Boston is one of the most historically significant cities in the whole of the United States.
Originally founded in 1630 by Puritan colonists from England, the city quickly became the religious capital of the New England region. Soon after, it also became the business, commercial, financial and educational center too.
The Earliest Days
Colonists were here before the founding of Boston. The area was originally called “Trimountaine” or three hills, named for the three promontorys that make up the city. The central hill, Beacon Hill is still prominent in modern Boston.
The Puritans had sailed to the New World looking for somewhere to build a society based on their own ideals. They landed where Boston is now and decided to settle here. The hills made good viewpoints, there was fresh water nearby and a port could be built for trade.
The name Boston was derived from the town in Lincolnshire, where many of the settlers came from.
City and Social Development
The religious convictions of the early Puritans produced an early society where hard work, respect, moral values and education were paramount. This provided a very stable foundation upon which the modern city was built. Many of these values have been carried through to modern times.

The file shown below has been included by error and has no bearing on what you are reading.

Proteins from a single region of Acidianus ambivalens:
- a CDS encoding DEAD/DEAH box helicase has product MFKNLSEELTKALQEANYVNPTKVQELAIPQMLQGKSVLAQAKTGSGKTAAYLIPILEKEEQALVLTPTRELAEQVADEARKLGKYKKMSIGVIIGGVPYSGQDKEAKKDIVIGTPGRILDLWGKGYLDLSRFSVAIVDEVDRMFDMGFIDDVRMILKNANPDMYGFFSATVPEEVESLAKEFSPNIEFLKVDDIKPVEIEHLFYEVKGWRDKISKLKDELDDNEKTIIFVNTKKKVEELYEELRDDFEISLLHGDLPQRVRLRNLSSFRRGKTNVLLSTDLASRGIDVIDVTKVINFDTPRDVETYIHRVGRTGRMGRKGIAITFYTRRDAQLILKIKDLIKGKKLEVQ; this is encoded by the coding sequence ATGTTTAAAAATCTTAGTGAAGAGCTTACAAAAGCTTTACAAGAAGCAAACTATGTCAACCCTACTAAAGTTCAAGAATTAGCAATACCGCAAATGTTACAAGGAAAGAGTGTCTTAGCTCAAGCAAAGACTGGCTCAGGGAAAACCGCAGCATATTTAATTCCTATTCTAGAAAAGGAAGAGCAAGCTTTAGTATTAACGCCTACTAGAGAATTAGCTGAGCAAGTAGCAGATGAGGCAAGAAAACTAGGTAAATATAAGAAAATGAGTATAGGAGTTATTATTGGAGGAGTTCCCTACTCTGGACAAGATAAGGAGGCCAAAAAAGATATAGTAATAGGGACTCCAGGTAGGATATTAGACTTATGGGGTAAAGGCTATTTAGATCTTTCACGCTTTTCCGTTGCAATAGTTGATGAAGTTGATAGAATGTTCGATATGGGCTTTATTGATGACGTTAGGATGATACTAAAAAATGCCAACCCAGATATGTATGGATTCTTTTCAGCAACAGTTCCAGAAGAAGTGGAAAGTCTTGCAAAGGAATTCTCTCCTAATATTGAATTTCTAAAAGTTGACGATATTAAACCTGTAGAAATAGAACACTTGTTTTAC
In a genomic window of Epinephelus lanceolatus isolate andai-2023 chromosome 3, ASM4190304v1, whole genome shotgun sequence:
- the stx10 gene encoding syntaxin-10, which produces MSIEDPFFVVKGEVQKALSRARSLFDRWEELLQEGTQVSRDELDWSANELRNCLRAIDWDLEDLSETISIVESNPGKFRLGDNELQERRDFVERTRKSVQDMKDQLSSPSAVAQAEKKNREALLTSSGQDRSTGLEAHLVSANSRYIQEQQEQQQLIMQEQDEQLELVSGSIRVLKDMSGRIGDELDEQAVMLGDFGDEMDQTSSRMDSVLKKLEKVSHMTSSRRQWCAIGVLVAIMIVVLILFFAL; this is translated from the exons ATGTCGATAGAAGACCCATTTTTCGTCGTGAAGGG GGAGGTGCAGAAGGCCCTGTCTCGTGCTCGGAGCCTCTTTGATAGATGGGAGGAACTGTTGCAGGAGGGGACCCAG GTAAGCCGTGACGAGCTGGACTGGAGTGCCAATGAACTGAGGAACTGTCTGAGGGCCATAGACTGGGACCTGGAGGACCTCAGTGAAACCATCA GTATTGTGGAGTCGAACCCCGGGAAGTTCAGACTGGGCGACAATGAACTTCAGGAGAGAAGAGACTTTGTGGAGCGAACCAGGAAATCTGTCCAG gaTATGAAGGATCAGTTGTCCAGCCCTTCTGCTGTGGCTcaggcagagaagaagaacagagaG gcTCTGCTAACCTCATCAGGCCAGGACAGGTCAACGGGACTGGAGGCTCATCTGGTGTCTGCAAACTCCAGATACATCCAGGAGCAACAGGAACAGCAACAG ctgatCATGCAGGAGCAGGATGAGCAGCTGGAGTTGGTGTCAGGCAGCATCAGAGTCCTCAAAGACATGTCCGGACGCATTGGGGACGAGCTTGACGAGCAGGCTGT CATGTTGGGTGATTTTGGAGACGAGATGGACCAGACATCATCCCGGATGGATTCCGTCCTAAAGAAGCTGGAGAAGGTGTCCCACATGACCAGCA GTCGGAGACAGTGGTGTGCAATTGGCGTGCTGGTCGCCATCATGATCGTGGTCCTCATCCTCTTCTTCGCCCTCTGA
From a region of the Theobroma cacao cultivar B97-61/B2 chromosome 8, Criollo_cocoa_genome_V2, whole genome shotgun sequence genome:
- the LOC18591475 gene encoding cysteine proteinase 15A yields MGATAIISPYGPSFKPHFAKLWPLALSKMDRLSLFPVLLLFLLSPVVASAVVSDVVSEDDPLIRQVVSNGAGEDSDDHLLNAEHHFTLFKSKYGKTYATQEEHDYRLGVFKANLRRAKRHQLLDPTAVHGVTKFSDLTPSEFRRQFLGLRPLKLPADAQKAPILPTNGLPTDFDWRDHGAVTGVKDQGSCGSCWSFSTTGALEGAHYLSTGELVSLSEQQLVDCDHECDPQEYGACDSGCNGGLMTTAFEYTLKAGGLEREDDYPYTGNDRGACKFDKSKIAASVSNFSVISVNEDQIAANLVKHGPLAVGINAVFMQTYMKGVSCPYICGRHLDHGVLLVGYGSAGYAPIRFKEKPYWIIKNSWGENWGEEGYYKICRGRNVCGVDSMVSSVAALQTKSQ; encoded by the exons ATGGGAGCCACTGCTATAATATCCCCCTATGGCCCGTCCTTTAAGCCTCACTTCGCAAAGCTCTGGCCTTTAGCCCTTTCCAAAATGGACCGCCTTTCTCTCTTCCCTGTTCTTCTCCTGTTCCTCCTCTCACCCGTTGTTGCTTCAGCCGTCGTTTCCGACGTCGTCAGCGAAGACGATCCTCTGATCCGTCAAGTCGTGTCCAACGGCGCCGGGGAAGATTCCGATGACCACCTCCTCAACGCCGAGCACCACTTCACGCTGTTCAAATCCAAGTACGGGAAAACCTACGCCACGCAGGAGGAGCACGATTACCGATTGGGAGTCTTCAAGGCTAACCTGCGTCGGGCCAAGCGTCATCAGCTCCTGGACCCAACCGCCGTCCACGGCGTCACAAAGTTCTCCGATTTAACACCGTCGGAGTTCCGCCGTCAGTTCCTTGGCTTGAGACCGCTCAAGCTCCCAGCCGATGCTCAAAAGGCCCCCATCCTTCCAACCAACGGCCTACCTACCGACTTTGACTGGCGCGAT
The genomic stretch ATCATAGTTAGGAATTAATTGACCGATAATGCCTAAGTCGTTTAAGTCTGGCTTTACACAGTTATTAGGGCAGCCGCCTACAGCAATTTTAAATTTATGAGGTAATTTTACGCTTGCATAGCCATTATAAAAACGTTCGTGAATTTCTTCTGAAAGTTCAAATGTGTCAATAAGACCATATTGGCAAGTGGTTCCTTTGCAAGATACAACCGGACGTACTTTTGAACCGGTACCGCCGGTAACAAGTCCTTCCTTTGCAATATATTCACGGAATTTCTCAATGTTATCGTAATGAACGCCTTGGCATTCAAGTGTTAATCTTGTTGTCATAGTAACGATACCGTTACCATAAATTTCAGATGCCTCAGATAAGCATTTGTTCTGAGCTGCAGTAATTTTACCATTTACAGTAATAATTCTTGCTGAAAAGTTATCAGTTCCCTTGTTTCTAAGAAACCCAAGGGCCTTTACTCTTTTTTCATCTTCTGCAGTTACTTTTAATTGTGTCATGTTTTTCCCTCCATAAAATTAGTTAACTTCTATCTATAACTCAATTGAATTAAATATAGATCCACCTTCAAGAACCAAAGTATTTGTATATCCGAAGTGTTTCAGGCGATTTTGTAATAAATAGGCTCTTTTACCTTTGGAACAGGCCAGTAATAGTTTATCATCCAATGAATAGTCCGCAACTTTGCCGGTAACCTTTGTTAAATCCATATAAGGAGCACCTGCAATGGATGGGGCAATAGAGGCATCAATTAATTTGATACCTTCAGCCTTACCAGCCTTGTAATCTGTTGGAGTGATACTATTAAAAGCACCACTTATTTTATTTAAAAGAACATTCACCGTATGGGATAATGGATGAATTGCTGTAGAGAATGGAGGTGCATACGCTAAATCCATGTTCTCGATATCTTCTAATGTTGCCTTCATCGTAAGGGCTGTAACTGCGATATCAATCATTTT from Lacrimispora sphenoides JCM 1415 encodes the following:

The strength of feeling was so strong, the early city brooked no dissent from those early beliefs. This led to persecution, exile and the closing down of meeting places of any other religion.
Change Comes to Boston
Boston played an important role in the American Revolution and the war that came with it. It began with the Boston Massacre in 1770, when British soldiers open fire into a rioting mob protesting about “No taxation without representation.”
This was followed by the Boston Tea Party in 1773, when the Sons of Liberty threw shipments of tea into the harbor. This act resulted in Massachusetts being further persecuted, which caused other states to rally behind them, resulting in the First Continental Congress.
What followed were the Battle of Lexington, Battle of Bunker Hill and the Siege of Boston.
Once the British were beaten, Boston grew into a large, bustling city with a thriving sea trade. It also turned to manufacturing to further stabilize the economy and grew rapidly into the most industrious city in the country.
The Irish Are Coming
Throughout the 19th century, Irish immigrants flooded into Boston. Some were driven by the potato famine of 1845, others by religious persecution. Boston wasn’t the only city to be home to the Irish, but the religious quality of the city made many of them stay and put down roots.
The modern city is a large, vibrant place with a multitude of businesses and cultures. While the distinct character has been diluted somewhat, the city is still a great place to be.